I have approval from the university to share the following Open Letter from the President of Athabasca University to all students.  If you are concerned about how Canadian copyright legislation may be revised and potentially restricted through the current review, please make your views known at the government discussion site noted in the letter.  Please respond to the poll as well: http://suzviews.wordpress.com/2009/08/22/polldaddy-poll1903932/

August 2009

Open Letter to All Students,

The Government of Canada has launched a nationwide consultation on copyright modernization, which ends on September 13th. The government is currently preparing new copyright legislation that is anticipated for delivery this fall, which could resemble Bill C-61, which died on the order paper during the last Parliament. If you are interested or concerned about copyright reform please visit the copyright consultation website at http://copyright.econsultation.ca/.

Universities have an interest in protecting copyright as producers of intellectual and creative content and also in fair dealing as researchers and teachers. So, we do support legislation that both protects copyright owners from infringement and protects the rights of educational users. However, any legislation similar to Bill C-61 will have profound negative effects on researchers and educators as well as the general public. There were five substantive issues contained in Bill C-61, which were of concern; noncircumvention measures, format shifting, contractual over rise of fair dealing, statutory damages, and destruction of content. We have provided a briefing note on these five issues that you could raise.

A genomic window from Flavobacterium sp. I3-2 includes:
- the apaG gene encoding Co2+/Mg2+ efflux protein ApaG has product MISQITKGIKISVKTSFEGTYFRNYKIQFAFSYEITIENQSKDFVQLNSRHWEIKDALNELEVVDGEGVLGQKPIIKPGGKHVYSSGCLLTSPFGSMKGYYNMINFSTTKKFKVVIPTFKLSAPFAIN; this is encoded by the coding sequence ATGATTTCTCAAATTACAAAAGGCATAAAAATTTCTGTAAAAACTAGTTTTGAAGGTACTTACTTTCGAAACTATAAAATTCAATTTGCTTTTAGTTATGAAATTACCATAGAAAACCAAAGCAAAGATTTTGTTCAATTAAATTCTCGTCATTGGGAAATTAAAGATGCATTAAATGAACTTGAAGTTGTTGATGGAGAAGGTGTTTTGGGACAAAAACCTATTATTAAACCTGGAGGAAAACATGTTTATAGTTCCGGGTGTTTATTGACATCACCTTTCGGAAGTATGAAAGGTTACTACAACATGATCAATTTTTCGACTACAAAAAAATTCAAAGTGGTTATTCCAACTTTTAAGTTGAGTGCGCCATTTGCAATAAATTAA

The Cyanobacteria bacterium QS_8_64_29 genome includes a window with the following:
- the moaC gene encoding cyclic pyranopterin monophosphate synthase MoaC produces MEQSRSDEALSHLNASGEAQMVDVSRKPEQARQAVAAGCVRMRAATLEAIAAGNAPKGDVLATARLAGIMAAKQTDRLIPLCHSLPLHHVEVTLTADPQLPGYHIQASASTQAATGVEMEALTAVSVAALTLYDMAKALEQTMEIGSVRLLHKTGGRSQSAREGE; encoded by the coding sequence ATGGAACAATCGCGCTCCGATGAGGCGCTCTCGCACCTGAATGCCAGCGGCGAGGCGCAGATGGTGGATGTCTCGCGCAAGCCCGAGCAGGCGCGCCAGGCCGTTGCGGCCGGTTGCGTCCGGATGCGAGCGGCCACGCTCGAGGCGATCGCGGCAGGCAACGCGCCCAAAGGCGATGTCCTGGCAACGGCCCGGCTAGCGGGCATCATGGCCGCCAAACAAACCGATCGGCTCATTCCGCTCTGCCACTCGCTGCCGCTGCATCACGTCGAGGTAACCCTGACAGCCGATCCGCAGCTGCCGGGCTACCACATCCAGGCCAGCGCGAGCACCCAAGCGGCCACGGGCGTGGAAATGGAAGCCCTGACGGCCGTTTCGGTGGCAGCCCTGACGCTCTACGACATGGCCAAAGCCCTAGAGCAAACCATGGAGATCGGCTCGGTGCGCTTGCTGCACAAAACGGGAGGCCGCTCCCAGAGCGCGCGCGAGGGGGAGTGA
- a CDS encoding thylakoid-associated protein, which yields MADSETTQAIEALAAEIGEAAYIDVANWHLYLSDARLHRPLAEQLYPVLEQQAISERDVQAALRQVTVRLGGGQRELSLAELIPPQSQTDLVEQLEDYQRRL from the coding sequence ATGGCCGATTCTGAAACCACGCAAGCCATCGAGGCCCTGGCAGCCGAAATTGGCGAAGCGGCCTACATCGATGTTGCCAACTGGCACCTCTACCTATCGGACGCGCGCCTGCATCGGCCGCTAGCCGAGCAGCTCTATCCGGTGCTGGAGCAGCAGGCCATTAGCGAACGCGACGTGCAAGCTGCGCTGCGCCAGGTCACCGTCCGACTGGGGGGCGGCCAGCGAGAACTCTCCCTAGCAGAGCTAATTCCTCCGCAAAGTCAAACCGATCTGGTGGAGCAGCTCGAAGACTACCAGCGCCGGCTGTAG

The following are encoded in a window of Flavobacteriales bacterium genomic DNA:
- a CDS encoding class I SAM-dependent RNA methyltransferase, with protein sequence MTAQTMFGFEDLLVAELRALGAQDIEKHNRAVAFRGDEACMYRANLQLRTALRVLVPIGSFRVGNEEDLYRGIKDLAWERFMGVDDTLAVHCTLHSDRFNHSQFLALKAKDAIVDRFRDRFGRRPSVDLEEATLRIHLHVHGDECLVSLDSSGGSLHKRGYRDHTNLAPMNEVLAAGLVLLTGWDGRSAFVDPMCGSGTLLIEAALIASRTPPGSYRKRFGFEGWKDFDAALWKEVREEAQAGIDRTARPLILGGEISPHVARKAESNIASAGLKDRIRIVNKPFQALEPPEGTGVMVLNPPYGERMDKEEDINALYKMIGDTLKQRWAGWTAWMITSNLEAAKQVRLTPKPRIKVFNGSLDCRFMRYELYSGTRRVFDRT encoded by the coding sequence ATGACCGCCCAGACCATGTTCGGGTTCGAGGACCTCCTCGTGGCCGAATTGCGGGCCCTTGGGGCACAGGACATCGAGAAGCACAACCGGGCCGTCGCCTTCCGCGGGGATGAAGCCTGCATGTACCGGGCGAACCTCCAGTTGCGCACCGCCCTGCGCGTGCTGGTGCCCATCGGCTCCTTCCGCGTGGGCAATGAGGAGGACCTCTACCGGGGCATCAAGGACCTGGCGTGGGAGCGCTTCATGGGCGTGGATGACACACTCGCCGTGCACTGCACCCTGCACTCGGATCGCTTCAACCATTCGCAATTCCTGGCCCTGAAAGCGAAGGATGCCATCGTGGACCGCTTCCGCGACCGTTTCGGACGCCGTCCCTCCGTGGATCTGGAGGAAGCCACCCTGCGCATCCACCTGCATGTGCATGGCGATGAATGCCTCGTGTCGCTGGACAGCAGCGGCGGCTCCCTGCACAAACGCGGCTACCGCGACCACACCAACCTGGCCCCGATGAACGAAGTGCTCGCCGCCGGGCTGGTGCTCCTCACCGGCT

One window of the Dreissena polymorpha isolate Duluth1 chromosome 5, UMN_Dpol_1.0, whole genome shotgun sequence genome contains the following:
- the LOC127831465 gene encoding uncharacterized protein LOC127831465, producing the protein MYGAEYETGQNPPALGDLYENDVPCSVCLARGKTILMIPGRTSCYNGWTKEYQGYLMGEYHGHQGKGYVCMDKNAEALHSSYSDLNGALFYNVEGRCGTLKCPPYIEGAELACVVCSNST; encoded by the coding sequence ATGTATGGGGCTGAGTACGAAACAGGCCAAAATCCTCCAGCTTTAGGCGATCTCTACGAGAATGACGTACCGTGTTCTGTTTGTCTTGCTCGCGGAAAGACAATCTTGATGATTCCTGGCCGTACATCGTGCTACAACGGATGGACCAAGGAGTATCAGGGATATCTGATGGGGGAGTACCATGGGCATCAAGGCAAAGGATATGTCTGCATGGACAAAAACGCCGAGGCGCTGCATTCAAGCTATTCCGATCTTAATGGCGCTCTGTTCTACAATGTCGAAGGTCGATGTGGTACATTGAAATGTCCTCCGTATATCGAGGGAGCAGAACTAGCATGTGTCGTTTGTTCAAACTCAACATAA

It will place Canada at a disadvantage internationally and will even more significantly marginalize e-learning and distance education. E-learning institutions now reach over 20 million learners per year with Canada as a recognized world leader in telecommunications and learning. This legislation could well end our ability to contribute to building Canadian and overseas learning communities. Countries with wiser copyright regimes that promote educational use will catapult ahead of Canada. No longer will we be internationally competitive because of the restrictions contained in the legislation. We need to seek balance between the protection of rights, the rights of learners, and our international competitiveness in distance and e-learning.

I would like to request that you contact Hon. Tony Clement, Minister of Industry, Hon. James Moore, Minister of Canadian Heritage, and your Member of Parliament to raise your concern about this potential legislation. If you are not aware of your Member of Parliament and require their address, you can obtain this information on the Elections Canada website http://www.elections.ca or at http://www.parl.gc.ca. A list of contacts and their addresses (pdf) is available if you choose to raise your concerns further.

Please inform us by email (copyrightlobby@athabascau.ca) of any correspondence you send to the federal government.

Thank you.


Frits Pannekoek, PhD
Athabasca University

Related Documents: Copyright Legislation Overview (pdf)